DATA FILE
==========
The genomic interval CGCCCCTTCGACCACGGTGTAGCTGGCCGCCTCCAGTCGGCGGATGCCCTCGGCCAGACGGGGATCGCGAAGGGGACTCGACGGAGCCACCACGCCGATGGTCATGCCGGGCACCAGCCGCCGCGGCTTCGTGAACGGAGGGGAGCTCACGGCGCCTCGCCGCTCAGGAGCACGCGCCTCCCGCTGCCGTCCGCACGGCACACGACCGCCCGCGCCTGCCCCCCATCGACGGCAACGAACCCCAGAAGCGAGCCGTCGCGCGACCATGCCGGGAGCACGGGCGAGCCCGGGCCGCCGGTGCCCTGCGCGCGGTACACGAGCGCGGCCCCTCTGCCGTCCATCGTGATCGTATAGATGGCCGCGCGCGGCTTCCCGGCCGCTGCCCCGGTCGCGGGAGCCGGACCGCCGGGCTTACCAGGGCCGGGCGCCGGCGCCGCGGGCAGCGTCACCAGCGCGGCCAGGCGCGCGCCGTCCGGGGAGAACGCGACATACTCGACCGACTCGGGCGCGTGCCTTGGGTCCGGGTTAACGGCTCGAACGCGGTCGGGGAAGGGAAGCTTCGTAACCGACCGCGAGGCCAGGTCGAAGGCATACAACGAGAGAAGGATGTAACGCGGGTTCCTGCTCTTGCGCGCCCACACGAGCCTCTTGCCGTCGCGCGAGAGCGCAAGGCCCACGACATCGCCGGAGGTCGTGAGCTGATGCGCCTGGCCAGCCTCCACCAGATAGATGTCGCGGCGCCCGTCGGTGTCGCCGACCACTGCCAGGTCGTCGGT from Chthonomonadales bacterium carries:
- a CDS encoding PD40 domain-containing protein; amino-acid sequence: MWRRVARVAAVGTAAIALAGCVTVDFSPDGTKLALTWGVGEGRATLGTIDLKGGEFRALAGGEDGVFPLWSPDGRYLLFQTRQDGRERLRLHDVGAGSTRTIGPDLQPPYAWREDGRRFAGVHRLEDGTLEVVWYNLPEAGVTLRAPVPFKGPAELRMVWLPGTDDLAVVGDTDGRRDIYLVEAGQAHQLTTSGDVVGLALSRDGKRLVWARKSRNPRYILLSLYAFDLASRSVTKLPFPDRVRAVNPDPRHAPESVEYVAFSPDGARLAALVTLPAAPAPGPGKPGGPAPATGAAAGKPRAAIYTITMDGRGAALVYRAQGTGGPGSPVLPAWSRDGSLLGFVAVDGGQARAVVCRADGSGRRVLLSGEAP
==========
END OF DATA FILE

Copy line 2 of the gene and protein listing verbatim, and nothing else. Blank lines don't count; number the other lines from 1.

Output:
- a CDS encoding PD40 domain-containing protein; amino-acid sequence: MWRRVARVAAVGTAAIALAGCVTVDFSPDGTKLALTWGVGEGRATLGTIDLKGGEFRALAGGEDGVFPLWSPDGRYLLFQTRQDGRERLRLHDVGAGSTRTIGPDLQPPYAWREDGRRFAGVHRLEDGTLEVVWYNLPEAGVTLRAPVPFKGPAELRMVWLPGTDDLAVVGDTDGRRDIYLVEAGQAHQLTTSGDVVGLALSRDGKRLVWARKSRNPRYILLSLYAFDLASRSVTKLPFPDRVRAVNPDPRHAPESVEYVAFSPDGARLAALVTLPAAPAPGPGKPGGPAPATGAAAGKPRAAIYTITMDGRGAALVYRAQGTGGPGSPVLPAWSRDGSLLGFVAVDGGQARAVVCRADGSGRRVLLSGEAP